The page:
Self-Service Identity and Access Management Solution (Easy ID)
Raju Bhan here, I am a PM on the Information Security Tools team
If you haven’t had a chance to go through my last blog about ensuring identity consistency, please check it out here since Easy ID is an extension of that.
Easy ID was created to make email addresses at Microsoft more customer friendly. Isn’t it easier to remember someone’s email address based on their name ( firstname.lastname@example.org ) than based on SAMAccountName ( email@example.com )?
The core components of Easy ID include the self-service Web site, the Easy ID application database that stores Easy ID e-mail addresses, management agents to connect to the identity stores, and custom business logic to implement the business rules.
Easy ID connects to SAP through the MIIS ERP management agent. The MIIS ERP management agent provides a security-enhanced, continuous, point-to-point connection between SAP and Active Directory, enabling the direct flow of identity information between the authoritative source and Active Directory.
Easy ID uses the MIIS ERP management agent to import the name-related attributes from SAP to the metaverse. The metaverse is the MIIS 2003 database. It stores the identity information aggregated from all connected data sources in a Microsoft SQL Server™ 2000 database, providing a single, global, integrated view of all objects.
From the metaverse, the attributes are pushed to the Easy ID application database. The Easy ID application database is a SQL Server 2000 database that acts as the back end for the self-service Web site. It stores attributes and Easy ID e-mail addresses, and it contains a subset of information that is in the metaverse. SAP, the Easy ID application database, and Active Directory are connected data sources that contain identity information to be integrated with MIIS 2003. The self-service Web site is the front-end user interface and sits on top of the Easy ID application database.
The following events occur when an employee visits the Easy ID self-service Web site and creates an Easy ID e-mail address:
1. The Easy ID application database updates the user record of that employee to include the Easy ID e-mail address.
2. MIIS 2003 detects that the user record was updated in the Easy ID application database and updates the corresponding user record in the metaverse.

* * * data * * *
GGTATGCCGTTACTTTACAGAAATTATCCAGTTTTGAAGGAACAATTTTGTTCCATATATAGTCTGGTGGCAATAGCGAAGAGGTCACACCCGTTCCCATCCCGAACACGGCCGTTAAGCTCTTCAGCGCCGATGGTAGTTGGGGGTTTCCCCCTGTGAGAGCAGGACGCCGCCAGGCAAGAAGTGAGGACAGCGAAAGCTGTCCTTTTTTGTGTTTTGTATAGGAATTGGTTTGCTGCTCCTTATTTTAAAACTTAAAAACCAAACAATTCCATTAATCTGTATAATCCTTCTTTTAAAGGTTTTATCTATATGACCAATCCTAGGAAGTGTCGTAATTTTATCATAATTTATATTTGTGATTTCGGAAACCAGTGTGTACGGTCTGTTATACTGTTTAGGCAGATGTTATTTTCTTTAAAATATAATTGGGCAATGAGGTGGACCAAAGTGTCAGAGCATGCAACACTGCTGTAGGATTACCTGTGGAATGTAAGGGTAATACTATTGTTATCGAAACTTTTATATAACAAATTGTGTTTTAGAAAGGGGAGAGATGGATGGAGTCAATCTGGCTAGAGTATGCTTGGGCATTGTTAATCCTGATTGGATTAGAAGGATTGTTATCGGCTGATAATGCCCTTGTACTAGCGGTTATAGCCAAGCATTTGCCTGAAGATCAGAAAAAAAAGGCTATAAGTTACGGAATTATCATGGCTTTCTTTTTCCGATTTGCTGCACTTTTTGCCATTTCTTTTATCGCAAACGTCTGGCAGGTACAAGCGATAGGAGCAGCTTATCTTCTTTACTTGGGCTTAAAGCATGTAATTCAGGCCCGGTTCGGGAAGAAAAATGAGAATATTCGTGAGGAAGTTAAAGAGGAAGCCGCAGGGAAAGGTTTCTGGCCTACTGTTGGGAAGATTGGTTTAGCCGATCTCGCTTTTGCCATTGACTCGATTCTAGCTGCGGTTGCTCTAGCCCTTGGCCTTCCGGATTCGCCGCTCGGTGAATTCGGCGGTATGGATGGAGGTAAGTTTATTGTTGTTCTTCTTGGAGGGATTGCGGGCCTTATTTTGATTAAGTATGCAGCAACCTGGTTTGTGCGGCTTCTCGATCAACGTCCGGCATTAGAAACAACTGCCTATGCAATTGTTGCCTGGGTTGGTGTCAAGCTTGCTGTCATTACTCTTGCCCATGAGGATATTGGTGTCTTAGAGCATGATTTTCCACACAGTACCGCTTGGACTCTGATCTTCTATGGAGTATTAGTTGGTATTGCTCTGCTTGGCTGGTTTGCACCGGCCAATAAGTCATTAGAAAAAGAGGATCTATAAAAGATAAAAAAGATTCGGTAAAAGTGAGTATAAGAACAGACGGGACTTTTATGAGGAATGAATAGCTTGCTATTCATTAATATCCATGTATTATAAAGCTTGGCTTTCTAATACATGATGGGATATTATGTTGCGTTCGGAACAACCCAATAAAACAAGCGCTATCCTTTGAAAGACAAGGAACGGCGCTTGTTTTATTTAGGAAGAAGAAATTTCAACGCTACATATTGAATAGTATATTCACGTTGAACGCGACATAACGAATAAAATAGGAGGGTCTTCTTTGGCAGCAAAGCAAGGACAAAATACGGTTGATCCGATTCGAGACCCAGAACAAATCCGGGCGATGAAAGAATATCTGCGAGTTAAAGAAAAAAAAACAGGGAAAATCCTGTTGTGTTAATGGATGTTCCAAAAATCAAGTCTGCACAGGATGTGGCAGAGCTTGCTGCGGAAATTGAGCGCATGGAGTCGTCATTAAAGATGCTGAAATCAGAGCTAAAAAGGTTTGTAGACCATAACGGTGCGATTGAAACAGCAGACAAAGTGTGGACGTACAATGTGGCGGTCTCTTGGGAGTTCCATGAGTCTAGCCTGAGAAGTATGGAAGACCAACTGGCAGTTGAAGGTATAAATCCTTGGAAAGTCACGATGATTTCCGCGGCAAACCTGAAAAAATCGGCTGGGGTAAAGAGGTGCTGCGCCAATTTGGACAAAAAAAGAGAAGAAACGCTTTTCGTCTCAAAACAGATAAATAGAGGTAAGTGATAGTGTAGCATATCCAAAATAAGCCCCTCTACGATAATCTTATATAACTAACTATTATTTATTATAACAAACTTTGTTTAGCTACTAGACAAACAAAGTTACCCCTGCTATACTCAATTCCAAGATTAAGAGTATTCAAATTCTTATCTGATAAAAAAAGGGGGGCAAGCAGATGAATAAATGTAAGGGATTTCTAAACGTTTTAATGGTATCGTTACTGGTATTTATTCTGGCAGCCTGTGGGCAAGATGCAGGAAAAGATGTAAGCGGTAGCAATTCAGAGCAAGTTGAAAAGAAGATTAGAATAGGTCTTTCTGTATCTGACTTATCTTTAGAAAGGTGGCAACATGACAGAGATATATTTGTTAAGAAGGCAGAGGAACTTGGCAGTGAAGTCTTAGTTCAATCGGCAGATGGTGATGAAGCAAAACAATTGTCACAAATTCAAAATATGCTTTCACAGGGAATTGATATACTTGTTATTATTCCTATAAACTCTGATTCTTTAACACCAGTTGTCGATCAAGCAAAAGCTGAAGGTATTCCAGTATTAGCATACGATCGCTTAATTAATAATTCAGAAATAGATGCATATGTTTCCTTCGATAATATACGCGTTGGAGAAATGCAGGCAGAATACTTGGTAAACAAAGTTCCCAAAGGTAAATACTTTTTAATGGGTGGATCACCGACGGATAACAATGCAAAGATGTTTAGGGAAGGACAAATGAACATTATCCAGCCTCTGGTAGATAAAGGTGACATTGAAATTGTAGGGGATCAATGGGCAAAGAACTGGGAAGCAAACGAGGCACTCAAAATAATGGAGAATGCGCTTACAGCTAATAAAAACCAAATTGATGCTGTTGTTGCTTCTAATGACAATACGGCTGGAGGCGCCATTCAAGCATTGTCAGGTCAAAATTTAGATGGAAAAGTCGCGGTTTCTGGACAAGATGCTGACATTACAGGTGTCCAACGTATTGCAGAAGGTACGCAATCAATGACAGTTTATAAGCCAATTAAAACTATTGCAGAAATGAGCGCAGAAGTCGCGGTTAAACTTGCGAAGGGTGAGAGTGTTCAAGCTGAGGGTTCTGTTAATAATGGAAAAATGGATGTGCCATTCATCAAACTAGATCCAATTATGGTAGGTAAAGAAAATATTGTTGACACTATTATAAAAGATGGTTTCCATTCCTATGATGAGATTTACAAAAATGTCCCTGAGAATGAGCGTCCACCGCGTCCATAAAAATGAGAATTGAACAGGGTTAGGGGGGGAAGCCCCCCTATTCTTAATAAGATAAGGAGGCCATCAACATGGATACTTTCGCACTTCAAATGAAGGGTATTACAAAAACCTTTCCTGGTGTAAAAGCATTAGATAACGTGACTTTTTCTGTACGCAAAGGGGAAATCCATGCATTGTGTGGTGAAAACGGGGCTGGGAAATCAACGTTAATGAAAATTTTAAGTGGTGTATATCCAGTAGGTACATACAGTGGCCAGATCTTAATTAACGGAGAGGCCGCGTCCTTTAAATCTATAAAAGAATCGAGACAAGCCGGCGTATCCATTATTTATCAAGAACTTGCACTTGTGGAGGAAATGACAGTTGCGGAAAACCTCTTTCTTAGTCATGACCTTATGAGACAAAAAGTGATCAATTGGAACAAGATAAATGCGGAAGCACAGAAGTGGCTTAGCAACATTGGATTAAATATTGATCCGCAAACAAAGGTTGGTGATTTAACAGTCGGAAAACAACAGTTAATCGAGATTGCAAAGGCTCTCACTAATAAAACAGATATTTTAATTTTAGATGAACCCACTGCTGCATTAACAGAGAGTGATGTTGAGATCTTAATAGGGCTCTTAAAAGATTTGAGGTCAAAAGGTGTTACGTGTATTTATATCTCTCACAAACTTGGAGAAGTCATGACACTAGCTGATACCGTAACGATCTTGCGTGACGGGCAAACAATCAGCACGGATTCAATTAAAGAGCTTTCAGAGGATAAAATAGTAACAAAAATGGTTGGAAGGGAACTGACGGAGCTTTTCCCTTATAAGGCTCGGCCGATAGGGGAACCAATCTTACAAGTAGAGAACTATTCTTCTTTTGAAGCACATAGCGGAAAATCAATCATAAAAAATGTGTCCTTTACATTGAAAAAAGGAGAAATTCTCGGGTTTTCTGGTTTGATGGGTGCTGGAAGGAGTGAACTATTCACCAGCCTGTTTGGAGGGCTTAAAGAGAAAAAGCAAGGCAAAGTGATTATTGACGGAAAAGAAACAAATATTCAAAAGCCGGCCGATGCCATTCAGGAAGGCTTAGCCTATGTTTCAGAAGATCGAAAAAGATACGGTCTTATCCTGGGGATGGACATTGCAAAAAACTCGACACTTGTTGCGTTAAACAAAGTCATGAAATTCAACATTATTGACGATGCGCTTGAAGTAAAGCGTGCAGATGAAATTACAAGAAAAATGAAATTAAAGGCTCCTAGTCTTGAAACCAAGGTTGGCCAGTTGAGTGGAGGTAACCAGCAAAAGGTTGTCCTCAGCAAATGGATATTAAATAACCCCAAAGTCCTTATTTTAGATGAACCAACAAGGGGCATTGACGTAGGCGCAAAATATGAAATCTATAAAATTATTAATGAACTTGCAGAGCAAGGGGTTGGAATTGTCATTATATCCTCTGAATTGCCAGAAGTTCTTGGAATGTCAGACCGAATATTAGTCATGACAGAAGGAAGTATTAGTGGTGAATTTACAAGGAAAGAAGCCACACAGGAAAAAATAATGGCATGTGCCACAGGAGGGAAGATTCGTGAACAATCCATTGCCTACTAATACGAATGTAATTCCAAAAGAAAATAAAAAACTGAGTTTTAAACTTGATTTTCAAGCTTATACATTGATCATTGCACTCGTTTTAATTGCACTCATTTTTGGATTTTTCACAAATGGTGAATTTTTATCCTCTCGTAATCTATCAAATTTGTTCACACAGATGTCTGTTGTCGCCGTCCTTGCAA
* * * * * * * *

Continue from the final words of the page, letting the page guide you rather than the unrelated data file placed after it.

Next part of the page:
3. MIIS 2003 modifies the user account attributes of the employee in Active Directory as follows:
· The Easy ID e-mail address becomes the primary Simple Mail Transfer Protocol (SMTP) proxy address in the proxyAddresses attribute.
· The alias-based e-mail address becomes the secondary SMTP proxy address in the proxyAddresses attribute.
· The Automatically update e-mail addresses based on recipient policy option is disabled. This action ensures that the primary SMTP proxy address in the proxyAddresses attribute is not overridden.
4. The user account attributes are replicated to Exchange Server. As a result, the employee can send and receive e-mail messages by using the Easy ID e-mail address while continuing to receive e-mail messages addressed to the alias-based e-mail address.
Figure 3 shows a detailed view of the data-flow process for Easy ID.
Figure 3. Data-flow process for Easy ID
MIIS 2003 uses management agents and synchronization rules to control attribute flow between the connected data sources and the metaverse. The team configured management agents to connect MIIS 2003 to the Easy ID application database, SAP, and Active Directory.
To implement the business rules that govern attribute flow, team extended each management agent by creating a rules extension to store custom business logic. Rules extensions are implemented within a Microsoft .NET Framework assembly that is saved as a dynamic-link library (.dll) file. To build the rules extensions, the team used Microsoft Visual C#® .NET 2003 and the Microsoft Visual Studio® .NET 2003 development system.
Figure 4 shows the basic architecture of Easy ID.
Figure 4. The basic architecture of Easy ID
The team configured the management agents to run in continuous, three-hour cycles. Easy ID therefore actively operates 24 hours a day, seven days a week, requiring only minimal administrative intervention.
The team deployed the MIIS component of Easy ID on a server running MIIS 2003 Enterprise Edition SP1, SQL Server 2000, and Microsoft Windows Server™ 2003 Enterprise Edition. The team developed the self-service Web site, which hosts the business rules that enforce how Easy ID manages e-mail addresses, as a Microsoft ASP.NET Web application. This Web application component of Easy ID was deployed on a separate server running Internet Information Services (IIS) version 6.0 and Windows Server 2003 Enterprise Edition.
Check out the source Microsoft IT Showcase: Empowering Users with Self-Service Identity and Access Management Solutions: An Overview of Easy ID for more details.